It's too early to tell if a new law aimed at curbing the rise in smash and grab burglaries is having any effect but law enforcement is hopeful.
The law went into effect in July.
It lengthened the amount of time juveniles can spend in custody to five years for smash and grab burglaries causing at least $500 in damages.
Adults that solicit juveniles to commit the crime will now serve between one and five years in prison with a minimum of two years for adults who actually participate.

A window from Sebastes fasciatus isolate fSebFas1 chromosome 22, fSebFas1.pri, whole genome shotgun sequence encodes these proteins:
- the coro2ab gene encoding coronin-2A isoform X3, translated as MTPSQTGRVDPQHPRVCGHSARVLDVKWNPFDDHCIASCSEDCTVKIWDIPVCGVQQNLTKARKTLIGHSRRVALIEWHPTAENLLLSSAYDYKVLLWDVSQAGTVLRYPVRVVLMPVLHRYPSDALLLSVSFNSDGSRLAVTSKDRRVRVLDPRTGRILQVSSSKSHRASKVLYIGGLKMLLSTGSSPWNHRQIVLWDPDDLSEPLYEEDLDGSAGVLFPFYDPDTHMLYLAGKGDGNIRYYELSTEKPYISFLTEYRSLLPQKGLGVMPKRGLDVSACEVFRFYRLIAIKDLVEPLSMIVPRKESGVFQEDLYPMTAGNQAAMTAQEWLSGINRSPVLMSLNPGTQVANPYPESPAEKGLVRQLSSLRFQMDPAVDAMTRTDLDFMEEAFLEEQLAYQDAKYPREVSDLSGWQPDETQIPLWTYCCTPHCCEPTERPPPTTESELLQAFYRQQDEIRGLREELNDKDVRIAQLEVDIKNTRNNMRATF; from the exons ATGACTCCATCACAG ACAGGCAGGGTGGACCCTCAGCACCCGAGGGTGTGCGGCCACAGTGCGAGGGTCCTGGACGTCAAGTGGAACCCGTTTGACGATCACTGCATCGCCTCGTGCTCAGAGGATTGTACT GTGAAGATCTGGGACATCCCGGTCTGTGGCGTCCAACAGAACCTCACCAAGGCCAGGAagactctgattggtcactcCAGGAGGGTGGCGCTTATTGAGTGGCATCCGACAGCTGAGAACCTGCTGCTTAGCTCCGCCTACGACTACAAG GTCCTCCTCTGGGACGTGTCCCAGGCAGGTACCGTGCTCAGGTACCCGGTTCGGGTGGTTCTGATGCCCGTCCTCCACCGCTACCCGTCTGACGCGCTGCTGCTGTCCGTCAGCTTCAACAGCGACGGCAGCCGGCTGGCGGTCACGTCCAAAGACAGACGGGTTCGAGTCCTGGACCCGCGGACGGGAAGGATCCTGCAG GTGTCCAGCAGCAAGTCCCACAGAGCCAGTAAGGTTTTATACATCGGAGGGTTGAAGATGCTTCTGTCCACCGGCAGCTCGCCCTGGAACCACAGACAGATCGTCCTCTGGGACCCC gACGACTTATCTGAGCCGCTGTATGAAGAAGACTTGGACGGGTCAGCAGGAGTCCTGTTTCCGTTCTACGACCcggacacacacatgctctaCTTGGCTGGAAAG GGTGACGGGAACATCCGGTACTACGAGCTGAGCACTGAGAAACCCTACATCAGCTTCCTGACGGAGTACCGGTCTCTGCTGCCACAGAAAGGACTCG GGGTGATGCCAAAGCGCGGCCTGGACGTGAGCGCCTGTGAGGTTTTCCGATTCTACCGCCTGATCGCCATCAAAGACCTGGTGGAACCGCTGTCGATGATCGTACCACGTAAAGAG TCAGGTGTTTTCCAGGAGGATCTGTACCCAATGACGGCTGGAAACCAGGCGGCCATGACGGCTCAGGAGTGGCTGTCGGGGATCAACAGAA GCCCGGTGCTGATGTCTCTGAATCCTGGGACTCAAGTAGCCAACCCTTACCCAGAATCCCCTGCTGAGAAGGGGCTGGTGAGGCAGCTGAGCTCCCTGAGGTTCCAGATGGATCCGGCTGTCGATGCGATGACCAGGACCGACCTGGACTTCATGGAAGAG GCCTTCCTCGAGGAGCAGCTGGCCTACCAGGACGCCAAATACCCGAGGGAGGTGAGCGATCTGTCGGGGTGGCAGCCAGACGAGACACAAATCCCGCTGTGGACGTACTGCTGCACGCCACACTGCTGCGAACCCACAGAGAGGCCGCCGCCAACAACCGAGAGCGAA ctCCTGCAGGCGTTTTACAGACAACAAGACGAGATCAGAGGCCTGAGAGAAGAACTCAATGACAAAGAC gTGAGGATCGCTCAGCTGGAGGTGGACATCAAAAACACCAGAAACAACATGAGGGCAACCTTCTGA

Because of the unique nature of smash and grabs, law enforcement officials say they can use all the help they can get.
"The smash and grab crime is a little more difficult to solve," said Captain Craig Dodd of the Dougherty County Sheriff's Office. "Therefore, when we do catch them, the harsher the sentence or the stiffer the sentence, the better."
Examples of commonly stolen items in smash and grab burglaries include flat screen televisions, cigarettes, clothing, and ATM's.